Monday, March 25, 2024

November Surprise in Stratford

In November, my family made its way to Southwestern Ontario, as my wife and I were involved in a conference in Waterloo. That meant I was able to bring my daughters for a visit to Stratford, where their grandparents live. While there, I naturally made my way to the town's train station, which is always a treat for me. I haven't been to Stratford's rail yard at that time of year, so I wasn't sure what I would see. Given the seasonal nature of some of the traffic on the CN Guelph Subdivision and the GEXR Goderich Sub, the look of this rail yard likely changes with the seasons.

When I initially walked past the yard, I captured this image of a field full of rail and a blue boxcar in the background. CN maintains a fairly extensive maintenance of way facility to the east of the station, with large piles of track supplies. I thought this made a good image.

Next, I captured a clear shot of this piece of snow clearing equipment, a Jordan spreader. This car has been in the yard for quite a while, but I have never had a clear line of sight to capture it. I was happy to get a shot of it finally. Surprisingly, there were no identifying numbers on the car. I blew up the photo and saw the remnants of an old CR reporting mark and some numbers, but it was too hard to make out what they read. I can assume though that this car once belonged to Conrail, given its CR reporting marks that are still faintly visible.

For those who don't know about this part of the country, snow clearing equipment like this can sometimes be absolutely critical to keeping trains moving. Southwestern Ontario, especially areas not far from Lake Huron, are susceptible to extreme snow events and heavy snowfall, or lake effect snow, as they call it. 

In some areas, the wide expanses of open farmer's field make for dangerous drifting, which requires heavy duty equipment to clear rail lines. I often tell people that parts of the southwest are like the prairies, only with more trees. But the wide open space can still be quite forbidding in the winter. 

The Goderich Exeter Railway up to Goderich, in particular, is sometimes forced to use drastic measures just to keep its line open in the winter. I am guessing this equipment didn't get any use this past winter.

As is often the case, the yard was quiet when I walked by, with this GEXR-clad geep sitting on a stub-end track. I tried to frame it with the old Burlington Northern hoppers in the background, since they were remarkably intact and free of graffiti. Hoppers in this yard are very common, as agricultural products are a key commodity for the GEXR and CN on the Guelph Sub. Also, the Masterfeeds elevator facility is served by rail in the east end of the yard.

I also found this two-bay hopper a bit curious, as its metal sheeting was a bit angular at the ends.

Figuring that was it, as the mainline was showing nothing coming, I went downtown to enjoy some time at a coffee shop and a used record store with my father-in-law. I took one final overall shot of the yard from the platform. The little hint of sun on the old geep was a nice little surprise.

It is always a bit disappointing to capture bits and pieces, but since this trip was an impromptu visit, I figured it was a win since I managed to capture some additional interesting images to share.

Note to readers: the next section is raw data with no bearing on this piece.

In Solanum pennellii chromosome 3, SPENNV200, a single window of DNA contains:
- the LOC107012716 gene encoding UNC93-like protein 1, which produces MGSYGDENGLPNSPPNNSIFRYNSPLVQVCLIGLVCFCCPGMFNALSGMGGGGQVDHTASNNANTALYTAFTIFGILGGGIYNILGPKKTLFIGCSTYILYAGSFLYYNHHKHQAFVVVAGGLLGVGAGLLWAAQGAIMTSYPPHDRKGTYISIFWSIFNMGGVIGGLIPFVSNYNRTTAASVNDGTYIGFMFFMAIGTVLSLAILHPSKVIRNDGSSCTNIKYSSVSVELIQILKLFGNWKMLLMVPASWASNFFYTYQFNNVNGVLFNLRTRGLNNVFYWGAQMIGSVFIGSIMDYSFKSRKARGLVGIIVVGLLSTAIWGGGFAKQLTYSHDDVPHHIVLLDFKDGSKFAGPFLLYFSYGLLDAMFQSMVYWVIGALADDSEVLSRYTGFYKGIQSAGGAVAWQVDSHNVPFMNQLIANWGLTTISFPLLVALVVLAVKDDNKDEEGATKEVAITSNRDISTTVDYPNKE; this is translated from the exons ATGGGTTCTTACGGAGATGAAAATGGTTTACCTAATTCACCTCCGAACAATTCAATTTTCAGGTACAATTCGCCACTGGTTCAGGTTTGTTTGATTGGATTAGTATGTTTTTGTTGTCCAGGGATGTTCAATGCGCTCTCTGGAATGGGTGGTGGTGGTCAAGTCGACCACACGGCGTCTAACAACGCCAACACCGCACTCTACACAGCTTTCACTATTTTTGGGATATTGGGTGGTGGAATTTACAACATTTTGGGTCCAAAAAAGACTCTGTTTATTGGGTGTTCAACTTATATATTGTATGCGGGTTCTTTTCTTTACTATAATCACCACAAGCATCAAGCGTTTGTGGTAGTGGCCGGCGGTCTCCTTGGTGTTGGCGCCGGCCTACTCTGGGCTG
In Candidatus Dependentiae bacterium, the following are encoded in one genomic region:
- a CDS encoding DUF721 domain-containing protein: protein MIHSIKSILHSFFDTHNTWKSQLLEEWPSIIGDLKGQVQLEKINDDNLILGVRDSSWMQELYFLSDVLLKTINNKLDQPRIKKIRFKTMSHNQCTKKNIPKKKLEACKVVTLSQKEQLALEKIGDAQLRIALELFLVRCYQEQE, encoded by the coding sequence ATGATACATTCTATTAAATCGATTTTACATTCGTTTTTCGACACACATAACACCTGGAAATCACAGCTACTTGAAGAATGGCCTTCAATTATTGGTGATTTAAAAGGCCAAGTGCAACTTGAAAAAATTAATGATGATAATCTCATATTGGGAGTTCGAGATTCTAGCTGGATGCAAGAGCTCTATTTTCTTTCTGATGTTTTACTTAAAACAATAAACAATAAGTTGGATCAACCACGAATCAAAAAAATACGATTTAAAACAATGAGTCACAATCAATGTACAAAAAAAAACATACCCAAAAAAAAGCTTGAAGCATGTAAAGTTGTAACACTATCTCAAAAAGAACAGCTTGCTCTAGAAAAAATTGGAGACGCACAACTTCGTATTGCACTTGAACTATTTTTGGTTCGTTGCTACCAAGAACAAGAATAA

Later on the same weekend, we went back to Stratford for another quick visit. This time, I was able to leave the kids with the grandparents so I could wander the town by myself, which I did. I returned to the rail yard and began to see if there was anything I had overlooked on my previous visit. It turns out, I had. As I walked around the yard on the nearby roads, I caught sight of something deep in the yard near the elevator.

Two GEXR units sat near the elevator, with a splash of sunshine illuminating the cab of the front unit. I was quite surprised to see these engines sitting there. I have only ever seen two GEXR geeps in this yard in all my visits to this yard. I figured the extra power might have been needed, as the end of the harvest in Ontario likely meant more moves to and from the elevator. 

I tried a few different approaches to capture these engines in the yard, but I like the shot above the best. I did zoom in to maybe get some more information on which engines were actually sitting back there. The lead unit is ex-Southern Ontario Railway GP38-2 2111. I was not able to get a shot that helped me identify the second unit. I did like the Grand Trunk Western coil car that was in the shot, although it made it a bit more challenging to focus on the engines. You can even see two brooms just to the left of the GTW car, for clearing off switches in the winter, I'm guessing.

Before leaving, I spotted a BC Rail lumber car, so I took a shot, given I don't have many shots of any BC Rail equipment, so I figured it was worth it. I also like that you can see a Burlington Northern hopper in the background. Two fallen flags in one shot.

Just before leaving the yard, the searchlight signals east of the yard came to life and showed that a train was on its way. I stuck around for quite a while waiting for that train, but it never showed and I had to move on. I made my way once again to a great used record store in downtown Stratford and found a cheap copy of Gordon Lightfoot's first Greatest Hits record on vinyl. I love listening to Gord at dinner time. So I missed the train, but I gained the Canadian Railroad Trilogy. Not a bad trade-off.